Rep. Jamie RaskinJamin (Jamie) Ben RaskinDeJoy apologizes for mail delays while defending Postal Service changes Officer on Capitol riot: 'Is this America? They beat police officers with Blue Lives Matter flags' Considering impeachment's future MORE (D-Md.), a member of the Judiciary panel who supports an impeachment inquiry, noted that Mueller's report spotlighted 10 episodes when Trump potentially obstructed justice as well as “massive evidence of collusion between the Trump campaign and Russian nationals.” He's hoping voters will be swayed by the public testimony. 

“What we're hoping for is that there will be some public clarity about what is really in the Mueller report,” said Raskin, a former professor of constitutional law. “We want some basic public education about it.”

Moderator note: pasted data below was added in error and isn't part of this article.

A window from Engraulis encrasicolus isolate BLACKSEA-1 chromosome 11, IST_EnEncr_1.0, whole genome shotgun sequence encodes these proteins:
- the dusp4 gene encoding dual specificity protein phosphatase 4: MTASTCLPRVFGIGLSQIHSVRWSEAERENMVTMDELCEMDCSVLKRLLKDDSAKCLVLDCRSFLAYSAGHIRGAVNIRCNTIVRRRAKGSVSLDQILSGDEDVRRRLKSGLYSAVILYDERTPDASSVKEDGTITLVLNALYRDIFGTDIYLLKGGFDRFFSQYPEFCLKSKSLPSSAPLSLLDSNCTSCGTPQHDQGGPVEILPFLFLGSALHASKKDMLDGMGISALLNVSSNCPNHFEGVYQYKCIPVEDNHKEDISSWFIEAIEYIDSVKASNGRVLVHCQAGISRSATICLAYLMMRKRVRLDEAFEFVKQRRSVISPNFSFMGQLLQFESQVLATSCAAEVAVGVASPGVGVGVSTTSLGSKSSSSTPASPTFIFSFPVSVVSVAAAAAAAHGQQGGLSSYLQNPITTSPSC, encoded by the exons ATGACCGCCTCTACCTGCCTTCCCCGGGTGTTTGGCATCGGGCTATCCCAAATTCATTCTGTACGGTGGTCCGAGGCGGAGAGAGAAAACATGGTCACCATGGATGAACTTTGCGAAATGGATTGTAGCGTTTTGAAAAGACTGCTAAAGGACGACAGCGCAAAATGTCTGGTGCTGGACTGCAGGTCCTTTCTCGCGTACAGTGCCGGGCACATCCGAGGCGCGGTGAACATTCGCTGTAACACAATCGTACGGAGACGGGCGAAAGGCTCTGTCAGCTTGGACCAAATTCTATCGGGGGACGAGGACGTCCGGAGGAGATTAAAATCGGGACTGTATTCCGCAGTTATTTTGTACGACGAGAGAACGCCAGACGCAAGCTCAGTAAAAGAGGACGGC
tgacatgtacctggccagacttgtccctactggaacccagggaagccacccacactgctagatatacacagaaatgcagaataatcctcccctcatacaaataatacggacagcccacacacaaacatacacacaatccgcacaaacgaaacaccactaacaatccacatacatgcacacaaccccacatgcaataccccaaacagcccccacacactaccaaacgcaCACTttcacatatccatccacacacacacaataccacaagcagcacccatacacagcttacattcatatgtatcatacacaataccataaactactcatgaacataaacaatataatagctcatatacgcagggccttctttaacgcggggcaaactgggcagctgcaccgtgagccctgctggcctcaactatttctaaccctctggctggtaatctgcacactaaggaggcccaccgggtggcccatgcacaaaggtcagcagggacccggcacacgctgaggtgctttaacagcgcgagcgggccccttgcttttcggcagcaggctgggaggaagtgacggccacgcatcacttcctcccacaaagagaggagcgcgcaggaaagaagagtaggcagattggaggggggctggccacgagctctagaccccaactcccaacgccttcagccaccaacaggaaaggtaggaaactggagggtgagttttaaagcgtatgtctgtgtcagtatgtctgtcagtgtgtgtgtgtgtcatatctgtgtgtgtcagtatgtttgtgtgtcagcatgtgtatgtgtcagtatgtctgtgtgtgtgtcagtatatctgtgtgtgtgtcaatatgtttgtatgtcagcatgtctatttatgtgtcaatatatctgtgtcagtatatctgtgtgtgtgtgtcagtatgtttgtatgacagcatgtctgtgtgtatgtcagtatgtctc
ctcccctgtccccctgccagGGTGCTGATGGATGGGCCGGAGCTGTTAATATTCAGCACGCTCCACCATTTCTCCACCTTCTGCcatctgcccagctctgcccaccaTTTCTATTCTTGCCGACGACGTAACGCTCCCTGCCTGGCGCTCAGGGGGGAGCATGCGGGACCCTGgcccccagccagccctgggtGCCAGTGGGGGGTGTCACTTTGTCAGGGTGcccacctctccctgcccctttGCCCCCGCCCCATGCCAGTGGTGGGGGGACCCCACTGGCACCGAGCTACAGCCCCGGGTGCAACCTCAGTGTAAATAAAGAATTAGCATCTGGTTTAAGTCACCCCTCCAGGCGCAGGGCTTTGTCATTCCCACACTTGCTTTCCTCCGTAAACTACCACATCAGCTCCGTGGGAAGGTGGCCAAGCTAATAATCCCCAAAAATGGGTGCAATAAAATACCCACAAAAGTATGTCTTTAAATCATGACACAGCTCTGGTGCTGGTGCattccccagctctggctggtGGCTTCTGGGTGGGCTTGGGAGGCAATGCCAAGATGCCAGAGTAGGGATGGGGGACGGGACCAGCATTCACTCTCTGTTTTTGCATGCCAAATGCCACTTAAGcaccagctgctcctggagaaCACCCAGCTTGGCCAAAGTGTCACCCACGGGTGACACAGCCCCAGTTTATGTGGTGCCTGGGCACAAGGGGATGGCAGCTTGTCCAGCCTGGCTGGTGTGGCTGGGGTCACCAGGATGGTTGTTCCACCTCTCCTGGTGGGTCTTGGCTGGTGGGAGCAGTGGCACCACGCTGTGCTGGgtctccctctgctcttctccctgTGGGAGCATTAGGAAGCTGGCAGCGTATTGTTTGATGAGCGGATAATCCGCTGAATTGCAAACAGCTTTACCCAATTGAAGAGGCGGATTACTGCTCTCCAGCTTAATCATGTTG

Cohen introduced five articles of impeachment in 2017, which charged Trump with obstructing justice in firing former FBI Director James ComeyJames Brien ComeyJohn Durham's endgame: Don't expect criminal charges Trump DOJ officials sought to block search of Giuliani records: report Tina Fey, Amy Poehler to host Golden Globes from separate coasts amid pandemic MORE; violating the foreign emoluments clause, which bars public officials from receiving gifts from foreign governments without Congress’s consent, and the domestic emoluments clause, which bars the president from profiting from his office; and undermining two of the country’s central institutions — the courts and the press — in ways that threaten the health of the nation’s democracy.